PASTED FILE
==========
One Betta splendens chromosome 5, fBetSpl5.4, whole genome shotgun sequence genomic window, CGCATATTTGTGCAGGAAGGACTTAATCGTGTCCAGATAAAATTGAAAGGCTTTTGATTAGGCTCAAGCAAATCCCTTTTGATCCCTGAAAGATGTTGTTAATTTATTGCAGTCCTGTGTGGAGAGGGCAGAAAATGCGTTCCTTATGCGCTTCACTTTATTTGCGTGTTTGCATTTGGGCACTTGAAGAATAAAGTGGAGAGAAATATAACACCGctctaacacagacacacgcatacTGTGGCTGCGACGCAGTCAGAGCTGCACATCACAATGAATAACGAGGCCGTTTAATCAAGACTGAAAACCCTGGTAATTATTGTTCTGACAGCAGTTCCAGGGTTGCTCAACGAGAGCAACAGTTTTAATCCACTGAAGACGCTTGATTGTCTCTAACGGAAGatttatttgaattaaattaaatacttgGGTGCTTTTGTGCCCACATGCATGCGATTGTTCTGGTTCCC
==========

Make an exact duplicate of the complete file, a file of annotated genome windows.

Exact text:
One Betta splendens chromosome 5, fBetSpl5.4, whole genome shotgun sequence genomic window, CGCATATTTGTGCAGGAAGGACTTAATCGTGTCCAGATAAAATTGAAAGGCTTTTGATTAGGCTCAAGCAAATCCCTTTTGATCCCTGAAAGATGTTGTTAATTTATTGCAGTCCTGTGTGGAGAGGGCAGAAAATGCGTTCCTTATGCGCTTCACTTTATTTGCGTGTTTGCATTTGGGCACTTGAAGAATAAAGTGGAGAGAAATATAACACCGctctaacacagacacacgcatacTGTGGCTGCGACGCAGTCAGAGCTGCACATCACAATGAATAACGAGGCCGTTTAATCAAGACTGAAAACCCTGGTAATTATTGTTCTGACAGCAGTTCCAGGGTTGCTCAACGAGAGCAACAGTTTTAATCCACTGAAGACGCTTGATTGTCTCTAACGGAAGatttatttgaattaaattaaatacttgGGTGCTTTTGTGCCCACATGCATGCGATTGTTCTGGTTCCC